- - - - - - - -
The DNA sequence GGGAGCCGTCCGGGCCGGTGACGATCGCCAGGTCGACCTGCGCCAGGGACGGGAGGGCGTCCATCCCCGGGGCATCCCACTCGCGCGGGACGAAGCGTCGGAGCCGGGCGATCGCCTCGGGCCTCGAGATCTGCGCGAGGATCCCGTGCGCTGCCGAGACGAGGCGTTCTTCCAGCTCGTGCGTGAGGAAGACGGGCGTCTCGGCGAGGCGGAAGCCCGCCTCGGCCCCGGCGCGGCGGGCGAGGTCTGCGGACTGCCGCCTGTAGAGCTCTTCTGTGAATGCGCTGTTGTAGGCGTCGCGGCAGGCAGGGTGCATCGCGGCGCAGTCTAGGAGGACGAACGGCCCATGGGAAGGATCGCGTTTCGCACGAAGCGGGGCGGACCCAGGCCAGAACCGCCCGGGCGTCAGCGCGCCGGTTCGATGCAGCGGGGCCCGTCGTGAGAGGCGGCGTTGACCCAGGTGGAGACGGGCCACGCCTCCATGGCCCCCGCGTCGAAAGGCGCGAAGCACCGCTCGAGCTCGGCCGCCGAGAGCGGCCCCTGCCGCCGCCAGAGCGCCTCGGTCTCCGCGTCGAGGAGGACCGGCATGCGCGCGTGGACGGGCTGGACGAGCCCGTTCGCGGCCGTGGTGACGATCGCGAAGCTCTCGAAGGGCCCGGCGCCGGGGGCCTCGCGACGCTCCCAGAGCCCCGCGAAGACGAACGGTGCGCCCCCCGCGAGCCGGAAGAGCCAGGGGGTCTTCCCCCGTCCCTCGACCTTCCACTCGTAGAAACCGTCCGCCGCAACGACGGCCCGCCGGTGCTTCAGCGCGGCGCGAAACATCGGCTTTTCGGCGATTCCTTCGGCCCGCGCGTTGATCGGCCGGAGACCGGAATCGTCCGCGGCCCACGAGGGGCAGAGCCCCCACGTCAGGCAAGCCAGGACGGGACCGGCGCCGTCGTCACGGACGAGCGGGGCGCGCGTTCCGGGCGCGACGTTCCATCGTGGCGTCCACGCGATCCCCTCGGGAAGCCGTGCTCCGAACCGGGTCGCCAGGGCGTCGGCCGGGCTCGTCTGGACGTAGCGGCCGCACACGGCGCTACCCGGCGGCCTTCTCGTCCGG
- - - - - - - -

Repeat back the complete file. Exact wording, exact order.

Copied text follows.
The DNA sequence GGGAGCCGTCCGGGCCGGTGACGATCGCCAGGTCGACCTGCGCCAGGGACGGGAGGGCGTCCATCCCCGGGGCATCCCACTCGCGCGGGACGAAGCGTCGGAGCCGGGCGATCGCCTCGGGCCTCGAGATCTGCGCGAGGATCCCGTGCGCTGCCGAGACGAGGCGTTCTTCCAGCTCGTGCGTGAGGAAGACGGGCGTCTCGGCGAGGCGGAAGCCCGCCTCGGCCCCGGCGCGGCGGGCGAGGTCTGCGGACTGCCGCCTGTAGAGCTCTTCTGTGAATGCGCTGTTGTAGGCGTCGCGGCAGGCAGGGTGCATCGCGGCGCAGTCTAGGAGGACGAACGGCCCATGGGAAGGATCGCGTTTCGCACGAAGCGGGGCGGACCCAGGCCAGAACCGCCCGGGCGTCAGCGCGCCGGTTCGATGCAGCGGGGCCCGTCGTGAGAGGCGGCGTTGACCCAGGTGGAGACGGGCCACGCCTCCATGGCCCCCGCGTCGAAAGGCGCGAAGCACCGCTCGAGCTCGGCCGCCGAGAGCGGCCCCTGCCGCCGCCAGAGCGCCTCGGTCTCCGCGTCGAGGAGGACCGGCATGCGCGCGTGGACGGGCTGGACGAGCCCGTTCGCGGCCGTGGTGACGATCGCGAAGCTCTCGAAGGGCCCGGCGCCGGGGGCCTCGCGACGCTCCCAGAGCCCCGCGAAGACGAACGGTGCGCCCCCCGCGAGCCGGAAGAGCCAGGGGGTCTTCCCCCGTCCCTCGACCTTCCACTCGTAGAAACCGTCCGCCGCAACGACGGCCCGCCGGTGCTTCAGCGCGGCGCGAAACATCGGCTTTTCGGCGATTCCTTCGGCCCGCGCGTTGATCGGCCGGAGACCGGAATCGTCCGCGGCCCACGAGGGGCAGAGCCCCCACGTCAGGCAAGCCAGGACGGGACCGGCGCCGTCGTCACGGACGAGCGGGGCGCGCGTTCCGGGCGCGACGTTCCATCGTGGCGTCCACGCGATCCCCTCGGGAAGCCGTGCTCCGAACCGGGTCGCCAGGGCGTCGGCCGGGCTCGTCTGGACGTAGCGGCCGCACACGGCGCTACCCGGCGGCCTTCTCGTCCGG